The United States men’s national team (USMNT) lost to Trinidad and Tobago on Oct. 10 in a World Cup qualifying match. The soccer team needed just a draw to qualify for the 2018 World Cup in Russia, and with their negative result, failed to qualify for the tournament for the first time since 1986. The result has sparked outrage across the country beyond just with soccer enthusiasts. The conversation below has been lightly edited.
Andrew Ford, Staff Reporter (AF): U.S. soccer and everyone associated should be immensely ashamed of themselves. How do you lose to Trinidad and Tobago when you only need a tie to go to the World Cup? Utter embarrassment.
I was definitely planning on watching the World Cup, and I am not really a major soccer fan. During a time of division in our country, a World Cup run would have brought people together like only sports can do. The USMNT let the whole country down and something needs to dramatically change.
Sanjay Annigeri, Staff Reporter (SA): I agree with Andrew on how much of an embarrassment it is to lose to Trinidad and Tobago. Even if Panama’s phantom goal against Costa Rica had never been counted, I believe the U.S. never really deserved to go to the World Cup due to its dysfunctionality. The main problem with U.S. soccer is the idea of pay for play, in which players have to pay for playing in a league. Such a system is only existent in the U.S., limiting the scope of talent that can be able to play due to financial burdens.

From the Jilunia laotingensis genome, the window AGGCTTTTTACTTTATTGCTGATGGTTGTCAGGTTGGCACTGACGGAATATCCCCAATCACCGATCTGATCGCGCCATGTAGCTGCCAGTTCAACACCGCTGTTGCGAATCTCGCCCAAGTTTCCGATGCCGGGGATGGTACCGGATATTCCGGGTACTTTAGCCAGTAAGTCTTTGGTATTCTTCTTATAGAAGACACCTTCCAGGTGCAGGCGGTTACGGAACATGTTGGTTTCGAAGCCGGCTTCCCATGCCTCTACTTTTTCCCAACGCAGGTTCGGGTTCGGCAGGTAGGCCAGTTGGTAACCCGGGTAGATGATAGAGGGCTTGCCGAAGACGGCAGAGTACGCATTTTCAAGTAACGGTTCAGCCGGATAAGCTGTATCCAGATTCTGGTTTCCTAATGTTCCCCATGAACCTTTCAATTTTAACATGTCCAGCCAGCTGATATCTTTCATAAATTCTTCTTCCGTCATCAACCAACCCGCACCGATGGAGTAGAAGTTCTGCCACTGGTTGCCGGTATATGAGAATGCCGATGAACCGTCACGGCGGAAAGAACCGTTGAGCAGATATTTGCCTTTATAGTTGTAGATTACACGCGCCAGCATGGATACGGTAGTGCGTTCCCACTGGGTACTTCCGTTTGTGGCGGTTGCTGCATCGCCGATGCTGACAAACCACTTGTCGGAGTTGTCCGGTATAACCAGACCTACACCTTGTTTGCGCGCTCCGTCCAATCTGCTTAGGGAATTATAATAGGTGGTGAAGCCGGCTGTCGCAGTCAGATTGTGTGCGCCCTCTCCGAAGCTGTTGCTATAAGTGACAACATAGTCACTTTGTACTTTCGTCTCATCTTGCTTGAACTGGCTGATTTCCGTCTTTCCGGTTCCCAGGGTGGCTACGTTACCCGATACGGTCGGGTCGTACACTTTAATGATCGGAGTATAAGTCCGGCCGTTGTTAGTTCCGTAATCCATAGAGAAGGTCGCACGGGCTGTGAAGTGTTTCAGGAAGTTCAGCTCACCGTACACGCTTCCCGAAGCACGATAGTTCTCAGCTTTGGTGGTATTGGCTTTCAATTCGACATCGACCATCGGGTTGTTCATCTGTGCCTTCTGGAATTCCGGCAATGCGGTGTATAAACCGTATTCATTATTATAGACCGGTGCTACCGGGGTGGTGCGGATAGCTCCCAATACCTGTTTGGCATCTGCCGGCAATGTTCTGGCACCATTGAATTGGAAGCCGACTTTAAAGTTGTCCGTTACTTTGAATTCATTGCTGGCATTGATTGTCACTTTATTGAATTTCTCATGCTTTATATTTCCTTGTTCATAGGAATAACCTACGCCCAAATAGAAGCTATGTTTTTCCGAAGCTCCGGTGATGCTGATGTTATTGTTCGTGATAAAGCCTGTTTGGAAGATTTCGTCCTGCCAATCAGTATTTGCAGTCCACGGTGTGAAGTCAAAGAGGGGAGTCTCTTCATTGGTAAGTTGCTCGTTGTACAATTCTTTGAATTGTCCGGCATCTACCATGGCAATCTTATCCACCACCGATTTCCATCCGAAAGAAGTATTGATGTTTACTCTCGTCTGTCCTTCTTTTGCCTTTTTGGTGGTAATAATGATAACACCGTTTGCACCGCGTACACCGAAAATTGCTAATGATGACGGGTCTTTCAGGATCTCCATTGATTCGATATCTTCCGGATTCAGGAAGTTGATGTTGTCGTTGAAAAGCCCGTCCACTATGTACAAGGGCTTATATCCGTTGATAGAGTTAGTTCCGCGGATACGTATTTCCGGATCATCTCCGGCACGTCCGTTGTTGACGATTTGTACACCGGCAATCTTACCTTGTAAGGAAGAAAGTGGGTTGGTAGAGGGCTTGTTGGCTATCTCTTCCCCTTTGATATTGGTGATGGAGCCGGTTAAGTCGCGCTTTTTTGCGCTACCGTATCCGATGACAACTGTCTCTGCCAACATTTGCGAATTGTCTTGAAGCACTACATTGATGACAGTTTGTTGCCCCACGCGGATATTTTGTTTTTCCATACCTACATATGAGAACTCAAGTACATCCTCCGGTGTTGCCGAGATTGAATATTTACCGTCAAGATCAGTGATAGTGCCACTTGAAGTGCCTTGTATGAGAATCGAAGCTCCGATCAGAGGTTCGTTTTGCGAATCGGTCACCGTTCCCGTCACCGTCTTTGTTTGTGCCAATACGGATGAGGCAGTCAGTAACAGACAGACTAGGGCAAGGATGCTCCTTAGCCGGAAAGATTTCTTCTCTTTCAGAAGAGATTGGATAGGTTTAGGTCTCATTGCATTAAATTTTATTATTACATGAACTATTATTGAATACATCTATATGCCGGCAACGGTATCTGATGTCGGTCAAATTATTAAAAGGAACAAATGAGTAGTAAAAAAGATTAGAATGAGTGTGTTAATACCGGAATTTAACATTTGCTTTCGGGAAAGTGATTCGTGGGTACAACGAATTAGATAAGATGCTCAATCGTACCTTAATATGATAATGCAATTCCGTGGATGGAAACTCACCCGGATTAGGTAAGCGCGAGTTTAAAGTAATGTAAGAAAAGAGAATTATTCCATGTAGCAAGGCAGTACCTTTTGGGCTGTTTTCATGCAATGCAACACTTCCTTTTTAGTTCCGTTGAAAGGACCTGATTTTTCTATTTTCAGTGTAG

Niko Kamlet, Contributing Reporter (NK): As Andrew put it, the best word to put here is ashamed. Ashamed because they let the country down. For all the people and talent in our country, it shocks me how we somehow can not pull it together just to get a draw. Not a win, but a draw.
Personally, I love soccer and specifically the World Cup, so yes, I will still watch, but for the average American who may only have mild interest in the game? They most definitely will not watch. That is continually evident whenever the U.S. gets eliminated in the past. Interest goes away. The issue with this is that now soccer will only be less focused on because there are fewer people aware of the sport. This will especially cast an effect on children growing up now because eight years will go by without them experiencing a World Cup in which their country is participating. Interest will only continue to diminish if the USMNT does not get it together.
Paul Jensen, Contributing Reporter: I think it would be helpful if more focus was placed on the U.S. women’s national team (USWNT), seeing as they tend to win. Not only would this avoid the problems mentioned above, like children not having that engagement with soccer, it would help equalize both soccer teams, which would again strengthen soccer in the U.S. at large.
Jacob Rayyan, Staff Reporter: I am embarrassed at the performance of the USMNT. Disgusted, embarrassed and ashamed. They showed a complete lack of effort and pride in what it means to be an American athlete.
I typically only watch soccer when the United States is playing, both the men’s and women’s teams. I will no longer be watching the men’s team and will instead turn my attention to the women.
I am not a soccer fan, but I always support teams from the United States in all of their efforts across the international stage.